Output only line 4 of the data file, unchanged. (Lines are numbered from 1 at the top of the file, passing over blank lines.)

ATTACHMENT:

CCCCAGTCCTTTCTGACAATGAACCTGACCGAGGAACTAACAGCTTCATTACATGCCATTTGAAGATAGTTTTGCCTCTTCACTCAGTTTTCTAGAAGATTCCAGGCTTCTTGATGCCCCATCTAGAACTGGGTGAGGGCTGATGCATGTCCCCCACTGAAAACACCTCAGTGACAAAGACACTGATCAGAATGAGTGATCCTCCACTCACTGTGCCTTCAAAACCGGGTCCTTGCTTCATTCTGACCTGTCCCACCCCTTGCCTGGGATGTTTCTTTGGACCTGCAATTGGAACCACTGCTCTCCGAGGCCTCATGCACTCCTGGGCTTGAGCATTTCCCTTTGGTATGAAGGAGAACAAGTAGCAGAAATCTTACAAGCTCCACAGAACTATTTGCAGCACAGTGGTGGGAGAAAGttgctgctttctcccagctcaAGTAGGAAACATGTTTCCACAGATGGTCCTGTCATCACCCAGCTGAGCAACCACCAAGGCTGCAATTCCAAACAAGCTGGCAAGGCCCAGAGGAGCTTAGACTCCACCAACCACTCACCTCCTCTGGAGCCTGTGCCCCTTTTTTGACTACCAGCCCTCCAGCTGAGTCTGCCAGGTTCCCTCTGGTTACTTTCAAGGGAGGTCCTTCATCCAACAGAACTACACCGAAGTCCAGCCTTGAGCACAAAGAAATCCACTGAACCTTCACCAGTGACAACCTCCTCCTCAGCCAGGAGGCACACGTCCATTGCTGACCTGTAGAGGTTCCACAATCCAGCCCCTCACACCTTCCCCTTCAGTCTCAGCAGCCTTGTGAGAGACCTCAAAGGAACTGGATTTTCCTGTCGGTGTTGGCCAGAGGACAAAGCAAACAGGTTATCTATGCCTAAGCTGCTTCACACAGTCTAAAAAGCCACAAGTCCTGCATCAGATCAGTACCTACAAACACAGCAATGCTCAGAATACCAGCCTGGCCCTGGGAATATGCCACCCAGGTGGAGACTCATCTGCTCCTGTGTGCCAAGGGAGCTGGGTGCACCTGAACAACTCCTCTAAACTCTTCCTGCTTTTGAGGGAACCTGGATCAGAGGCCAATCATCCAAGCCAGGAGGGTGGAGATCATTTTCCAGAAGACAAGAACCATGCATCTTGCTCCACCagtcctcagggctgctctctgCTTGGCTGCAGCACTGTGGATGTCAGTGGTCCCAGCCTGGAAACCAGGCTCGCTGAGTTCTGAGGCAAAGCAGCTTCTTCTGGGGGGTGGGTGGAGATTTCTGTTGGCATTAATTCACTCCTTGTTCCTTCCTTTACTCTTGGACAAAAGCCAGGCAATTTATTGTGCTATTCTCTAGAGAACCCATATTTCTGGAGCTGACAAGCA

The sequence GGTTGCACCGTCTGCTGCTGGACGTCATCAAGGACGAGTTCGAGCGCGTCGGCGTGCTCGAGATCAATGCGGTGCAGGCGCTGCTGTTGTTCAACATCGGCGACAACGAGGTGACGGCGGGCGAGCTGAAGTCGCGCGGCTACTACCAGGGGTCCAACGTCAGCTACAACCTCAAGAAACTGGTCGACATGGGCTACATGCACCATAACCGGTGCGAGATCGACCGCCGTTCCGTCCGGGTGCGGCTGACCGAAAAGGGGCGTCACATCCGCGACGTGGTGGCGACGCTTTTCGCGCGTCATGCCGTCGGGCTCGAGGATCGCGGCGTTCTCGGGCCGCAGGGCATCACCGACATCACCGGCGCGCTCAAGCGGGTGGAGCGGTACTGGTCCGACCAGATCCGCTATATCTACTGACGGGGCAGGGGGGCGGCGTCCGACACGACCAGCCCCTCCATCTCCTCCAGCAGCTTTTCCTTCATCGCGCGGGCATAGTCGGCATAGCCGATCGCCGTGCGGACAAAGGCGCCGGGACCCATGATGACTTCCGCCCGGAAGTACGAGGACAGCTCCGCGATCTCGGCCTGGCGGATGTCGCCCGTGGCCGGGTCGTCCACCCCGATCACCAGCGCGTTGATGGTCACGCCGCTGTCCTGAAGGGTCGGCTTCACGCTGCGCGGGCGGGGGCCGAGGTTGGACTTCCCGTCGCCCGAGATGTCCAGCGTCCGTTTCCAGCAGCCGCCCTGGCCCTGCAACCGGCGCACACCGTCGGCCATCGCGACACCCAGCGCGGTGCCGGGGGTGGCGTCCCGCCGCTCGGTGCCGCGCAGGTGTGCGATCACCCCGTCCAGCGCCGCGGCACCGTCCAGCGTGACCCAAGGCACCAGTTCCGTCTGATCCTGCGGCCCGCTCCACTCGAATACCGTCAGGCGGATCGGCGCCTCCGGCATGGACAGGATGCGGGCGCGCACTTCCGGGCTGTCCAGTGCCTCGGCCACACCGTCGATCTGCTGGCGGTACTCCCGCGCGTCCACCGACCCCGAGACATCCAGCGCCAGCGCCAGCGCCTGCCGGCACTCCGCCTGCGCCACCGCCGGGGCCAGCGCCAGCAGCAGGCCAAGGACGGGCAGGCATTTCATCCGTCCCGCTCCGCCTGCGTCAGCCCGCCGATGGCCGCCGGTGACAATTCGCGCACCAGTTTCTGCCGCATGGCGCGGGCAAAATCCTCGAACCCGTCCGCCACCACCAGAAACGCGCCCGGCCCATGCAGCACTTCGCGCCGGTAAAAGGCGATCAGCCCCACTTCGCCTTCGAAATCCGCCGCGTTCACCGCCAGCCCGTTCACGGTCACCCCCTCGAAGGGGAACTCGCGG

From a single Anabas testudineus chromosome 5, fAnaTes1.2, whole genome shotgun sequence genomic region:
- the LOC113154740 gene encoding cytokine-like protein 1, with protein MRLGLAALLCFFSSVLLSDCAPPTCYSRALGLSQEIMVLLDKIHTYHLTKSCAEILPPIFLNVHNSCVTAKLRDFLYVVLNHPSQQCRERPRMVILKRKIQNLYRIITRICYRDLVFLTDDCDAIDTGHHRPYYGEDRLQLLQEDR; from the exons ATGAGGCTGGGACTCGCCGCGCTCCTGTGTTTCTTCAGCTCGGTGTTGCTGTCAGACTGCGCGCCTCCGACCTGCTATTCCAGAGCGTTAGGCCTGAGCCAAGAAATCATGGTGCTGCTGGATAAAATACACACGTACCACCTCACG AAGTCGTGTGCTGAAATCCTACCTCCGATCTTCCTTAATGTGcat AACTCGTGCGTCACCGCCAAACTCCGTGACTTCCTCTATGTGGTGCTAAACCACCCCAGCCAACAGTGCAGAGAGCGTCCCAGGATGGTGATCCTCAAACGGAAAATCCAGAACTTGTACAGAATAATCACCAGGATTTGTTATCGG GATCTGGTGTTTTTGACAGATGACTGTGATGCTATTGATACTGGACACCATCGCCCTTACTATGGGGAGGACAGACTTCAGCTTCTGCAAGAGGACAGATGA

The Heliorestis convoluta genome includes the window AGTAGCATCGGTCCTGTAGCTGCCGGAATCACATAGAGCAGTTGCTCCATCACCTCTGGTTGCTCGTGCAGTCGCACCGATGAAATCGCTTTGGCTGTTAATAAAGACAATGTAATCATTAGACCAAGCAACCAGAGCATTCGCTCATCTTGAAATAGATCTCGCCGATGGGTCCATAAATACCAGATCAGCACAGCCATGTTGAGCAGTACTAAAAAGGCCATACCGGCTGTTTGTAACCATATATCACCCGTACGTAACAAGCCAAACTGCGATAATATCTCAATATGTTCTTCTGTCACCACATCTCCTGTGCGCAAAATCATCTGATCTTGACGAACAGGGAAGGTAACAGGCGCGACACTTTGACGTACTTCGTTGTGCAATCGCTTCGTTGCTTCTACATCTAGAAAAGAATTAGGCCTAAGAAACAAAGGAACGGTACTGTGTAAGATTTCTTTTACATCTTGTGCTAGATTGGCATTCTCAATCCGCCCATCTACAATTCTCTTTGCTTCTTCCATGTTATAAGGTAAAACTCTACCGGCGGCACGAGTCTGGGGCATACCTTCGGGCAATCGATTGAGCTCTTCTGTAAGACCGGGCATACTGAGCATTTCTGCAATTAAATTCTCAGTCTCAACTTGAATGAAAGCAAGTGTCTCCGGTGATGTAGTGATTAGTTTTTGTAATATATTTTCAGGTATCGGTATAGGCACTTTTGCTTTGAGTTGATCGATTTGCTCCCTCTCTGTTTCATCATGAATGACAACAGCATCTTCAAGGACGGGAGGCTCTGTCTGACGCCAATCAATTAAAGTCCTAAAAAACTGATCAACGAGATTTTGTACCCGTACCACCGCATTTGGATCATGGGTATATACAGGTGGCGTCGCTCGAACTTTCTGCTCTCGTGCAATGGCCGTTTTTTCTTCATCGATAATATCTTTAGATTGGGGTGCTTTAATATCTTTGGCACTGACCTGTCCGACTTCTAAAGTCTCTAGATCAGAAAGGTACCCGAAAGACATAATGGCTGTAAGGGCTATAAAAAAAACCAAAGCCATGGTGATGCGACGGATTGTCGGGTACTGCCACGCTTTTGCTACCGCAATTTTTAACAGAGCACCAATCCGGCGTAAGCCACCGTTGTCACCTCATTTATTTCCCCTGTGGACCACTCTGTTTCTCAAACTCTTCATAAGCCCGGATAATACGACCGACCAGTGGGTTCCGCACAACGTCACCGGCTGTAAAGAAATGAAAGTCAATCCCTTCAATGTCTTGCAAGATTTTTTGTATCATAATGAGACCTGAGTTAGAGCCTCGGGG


- the LOC113154740 gene encoding cytokine-like protein 1, with protein MRLGLAALLCFFSSVLLSDCAPPTCYSRALGLSQEIMVLLDKIHTYHLTKSCAEILPPIFLNVHNSCVTAKLRDFLYVVLNHPSQQCRERPRMVILKRKIQNLYRIITRICYRDLVFLTDDCDAIDTGHHRPYYGEDRLQLLQEDR; from the exons ATGAGGCTGGGACTCGCCGCGCTCCTGTGTTTCTTCAGCTCGGTGTTGCTGTCAGACTGCGCGCCTCCGACCTGCTATTCCAGAGCGTTAGGCCTGAGCCAAGAAATCATGGTGCTGCTGGATAAAATACACACGTACCACCTCACG AAGTCGTGTGCTGAAATCCTACCTCCGATCTTCCTTAATGTGcat AACTCGTGCGTCACCGCCAAACTCCGTGACTTCCTCTATGTGGTGCTAAACCACCCCAGCCAACAGTGCAGAGAGCGTCCCAGGATGGTGATCCTCAAACGGAAAATCCAGAACTTGTACAGAATAATCACCAGGATTTGTTATCGG GATCTGGTGTTTTTGACAGATGACTGTGATGCTATTGATACTGGACACCATCGCCCTTACTATGGGGAGGACAGACTTCAGCTTCTGCAAGAGGACAGATGA